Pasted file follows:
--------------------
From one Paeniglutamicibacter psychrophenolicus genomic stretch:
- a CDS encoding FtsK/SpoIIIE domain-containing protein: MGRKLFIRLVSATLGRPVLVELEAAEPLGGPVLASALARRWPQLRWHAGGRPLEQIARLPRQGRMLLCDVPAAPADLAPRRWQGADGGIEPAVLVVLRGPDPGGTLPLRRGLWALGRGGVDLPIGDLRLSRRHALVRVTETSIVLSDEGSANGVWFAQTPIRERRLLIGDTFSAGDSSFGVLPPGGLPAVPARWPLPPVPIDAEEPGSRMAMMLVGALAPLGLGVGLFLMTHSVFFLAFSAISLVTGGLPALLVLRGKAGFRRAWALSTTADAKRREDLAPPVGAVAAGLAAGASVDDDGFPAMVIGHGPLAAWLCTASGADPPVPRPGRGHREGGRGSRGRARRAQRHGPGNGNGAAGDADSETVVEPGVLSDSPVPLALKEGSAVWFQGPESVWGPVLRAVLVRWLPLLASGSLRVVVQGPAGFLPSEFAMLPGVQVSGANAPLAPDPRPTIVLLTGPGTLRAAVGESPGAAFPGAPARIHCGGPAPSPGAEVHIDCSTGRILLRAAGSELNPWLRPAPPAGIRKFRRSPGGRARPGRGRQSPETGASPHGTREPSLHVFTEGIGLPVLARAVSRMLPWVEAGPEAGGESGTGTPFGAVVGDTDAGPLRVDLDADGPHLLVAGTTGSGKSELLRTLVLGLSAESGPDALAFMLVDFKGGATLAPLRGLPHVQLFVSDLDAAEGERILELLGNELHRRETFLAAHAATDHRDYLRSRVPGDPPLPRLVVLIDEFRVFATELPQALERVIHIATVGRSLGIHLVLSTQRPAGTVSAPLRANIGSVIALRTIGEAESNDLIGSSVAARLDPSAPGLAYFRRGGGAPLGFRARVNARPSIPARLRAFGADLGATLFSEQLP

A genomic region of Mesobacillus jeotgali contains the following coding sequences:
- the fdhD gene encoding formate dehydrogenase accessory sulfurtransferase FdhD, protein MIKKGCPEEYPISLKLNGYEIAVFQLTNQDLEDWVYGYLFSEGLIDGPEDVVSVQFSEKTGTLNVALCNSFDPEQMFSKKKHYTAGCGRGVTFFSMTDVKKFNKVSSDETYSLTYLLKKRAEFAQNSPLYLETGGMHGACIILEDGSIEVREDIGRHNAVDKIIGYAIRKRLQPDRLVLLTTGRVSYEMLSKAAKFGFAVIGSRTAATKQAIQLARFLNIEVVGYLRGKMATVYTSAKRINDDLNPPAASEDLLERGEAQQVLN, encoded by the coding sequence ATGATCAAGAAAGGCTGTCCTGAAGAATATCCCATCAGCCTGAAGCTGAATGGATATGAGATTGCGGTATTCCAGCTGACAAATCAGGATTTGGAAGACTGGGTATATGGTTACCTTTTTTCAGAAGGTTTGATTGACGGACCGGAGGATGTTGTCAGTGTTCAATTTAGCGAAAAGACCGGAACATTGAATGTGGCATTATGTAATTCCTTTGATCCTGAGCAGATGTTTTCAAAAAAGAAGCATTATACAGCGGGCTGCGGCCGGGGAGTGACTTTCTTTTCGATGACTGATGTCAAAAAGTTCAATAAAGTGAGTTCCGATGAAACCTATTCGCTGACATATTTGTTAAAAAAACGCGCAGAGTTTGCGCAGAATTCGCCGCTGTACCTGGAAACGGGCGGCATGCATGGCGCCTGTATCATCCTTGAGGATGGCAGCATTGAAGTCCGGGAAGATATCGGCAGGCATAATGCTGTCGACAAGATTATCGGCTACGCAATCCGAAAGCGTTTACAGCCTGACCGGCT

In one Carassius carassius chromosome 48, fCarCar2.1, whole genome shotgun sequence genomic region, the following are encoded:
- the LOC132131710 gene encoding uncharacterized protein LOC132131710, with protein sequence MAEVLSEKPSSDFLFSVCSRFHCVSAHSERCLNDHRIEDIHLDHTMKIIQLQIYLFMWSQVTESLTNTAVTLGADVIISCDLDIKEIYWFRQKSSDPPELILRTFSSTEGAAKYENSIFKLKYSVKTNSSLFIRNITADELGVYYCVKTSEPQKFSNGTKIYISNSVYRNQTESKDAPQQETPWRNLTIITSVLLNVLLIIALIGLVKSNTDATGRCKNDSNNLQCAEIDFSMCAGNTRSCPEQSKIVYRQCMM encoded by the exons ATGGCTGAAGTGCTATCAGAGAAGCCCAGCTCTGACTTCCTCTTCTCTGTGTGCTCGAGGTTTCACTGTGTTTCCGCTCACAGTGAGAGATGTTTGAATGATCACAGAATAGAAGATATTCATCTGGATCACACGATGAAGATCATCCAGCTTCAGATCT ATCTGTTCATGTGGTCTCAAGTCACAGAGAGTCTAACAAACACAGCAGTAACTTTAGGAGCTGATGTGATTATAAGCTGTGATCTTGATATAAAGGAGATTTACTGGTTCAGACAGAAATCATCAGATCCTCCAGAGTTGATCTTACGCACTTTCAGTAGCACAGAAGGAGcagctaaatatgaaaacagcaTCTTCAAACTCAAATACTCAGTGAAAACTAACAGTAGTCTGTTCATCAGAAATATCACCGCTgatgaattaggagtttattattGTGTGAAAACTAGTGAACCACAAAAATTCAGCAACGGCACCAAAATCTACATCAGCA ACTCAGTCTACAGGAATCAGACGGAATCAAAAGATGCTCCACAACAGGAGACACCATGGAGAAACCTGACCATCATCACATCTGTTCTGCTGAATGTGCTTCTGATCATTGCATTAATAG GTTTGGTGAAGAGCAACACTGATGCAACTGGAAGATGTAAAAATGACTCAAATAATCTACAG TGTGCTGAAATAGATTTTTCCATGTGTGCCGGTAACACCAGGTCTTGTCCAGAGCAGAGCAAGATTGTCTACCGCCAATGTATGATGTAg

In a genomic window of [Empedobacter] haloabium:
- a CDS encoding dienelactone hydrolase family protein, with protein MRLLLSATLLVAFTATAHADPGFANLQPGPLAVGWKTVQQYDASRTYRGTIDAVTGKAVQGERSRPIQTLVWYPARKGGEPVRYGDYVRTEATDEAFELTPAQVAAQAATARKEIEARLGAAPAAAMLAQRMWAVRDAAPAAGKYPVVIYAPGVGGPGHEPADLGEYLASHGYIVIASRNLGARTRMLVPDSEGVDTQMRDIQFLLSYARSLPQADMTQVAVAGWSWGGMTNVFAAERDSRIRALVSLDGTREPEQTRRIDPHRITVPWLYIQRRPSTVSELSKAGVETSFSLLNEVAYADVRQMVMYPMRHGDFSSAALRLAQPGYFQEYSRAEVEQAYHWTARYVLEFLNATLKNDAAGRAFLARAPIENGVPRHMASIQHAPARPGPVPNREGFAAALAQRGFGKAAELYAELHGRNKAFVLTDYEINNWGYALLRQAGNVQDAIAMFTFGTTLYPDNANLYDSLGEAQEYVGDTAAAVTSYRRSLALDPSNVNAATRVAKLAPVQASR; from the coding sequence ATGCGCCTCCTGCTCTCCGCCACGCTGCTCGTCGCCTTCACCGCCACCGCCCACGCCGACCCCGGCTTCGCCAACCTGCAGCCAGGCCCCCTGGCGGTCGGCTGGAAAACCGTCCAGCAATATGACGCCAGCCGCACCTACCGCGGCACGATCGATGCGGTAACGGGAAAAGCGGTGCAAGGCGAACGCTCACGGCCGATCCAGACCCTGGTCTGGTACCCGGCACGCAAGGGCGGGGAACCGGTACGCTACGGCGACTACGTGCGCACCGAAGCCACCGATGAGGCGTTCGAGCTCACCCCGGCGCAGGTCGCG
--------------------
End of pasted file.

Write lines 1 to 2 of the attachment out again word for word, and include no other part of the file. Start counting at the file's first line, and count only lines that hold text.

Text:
From one Paeniglutamicibacter psychrophenolicus genomic stretch:
- a CDS encoding FtsK/SpoIIIE domain-containing protein: MGRKLFIRLVSATLGRPVLVELEAAEPLGGPVLASALARRWPQLRWHAGGRPLEQIARLPRQGRMLLCDVPAAPADLAPRRWQGADGGIEPAVLVVLRGPDPGGTLPLRRGLWALGRGGVDLPIGDLRLSRRHALVRVTETSIVLSDEGSANGVWFAQTPIRERRLLIGDTFSAGDSSFGVLPPGGLPAVPARWPLPPVPIDAEEPGSRMAMMLVGALAPLGLGVGLFLMTHSVFFLAFSAISLVTGGLPALLVLRGKAGFRRAWALSTTADAKRREDLAPPVGAVAAGLAAGASVDDDGFPAMVIGHGPLAAWLCTASGADPPVPRPGRGHREGGRGSRGRARRAQRHGPGNGNGAAGDADSETVVEPGVLSDSPVPLALKEGSAVWFQGPESVWGPVLRAVLVRWLPLLASGSLRVVVQGPAGFLPSEFAMLPGVQVSGANAPLAPDPRPTIVLLTGPGTLRAAVGESPGAAFPGAPARIHCGGPAPSPGAEVHIDCSTGRILLRAAGSELNPWLRPAPPAGIRKFRRSPGGRARPGRGRQSPETGASPHGTREPSLHVFTEGIGLPVLARAVSRMLPWVEAGPEAGGESGTGTPFGAVVGDTDAGPLRVDLDADGPHLLVAGTTGSGKSELLRTLVLGLSAESGPDALAFMLVDFKGGATLAPLRGLPHVQLFVSDLDAAEGERILELLGNELHRRETFLAAHAATDHRDYLRSRVPGDPPLPRLVVLIDEFRVFATELPQALERVIHIATVGRSLGIHLVLSTQRPAGTVSAPLRANIGSVIALRTIGEAESNDLIGSSVAARLDPSAPGLAYFRRGGGAPLGFRARVNARPSIPARLRAFGADLGATLFSEQLP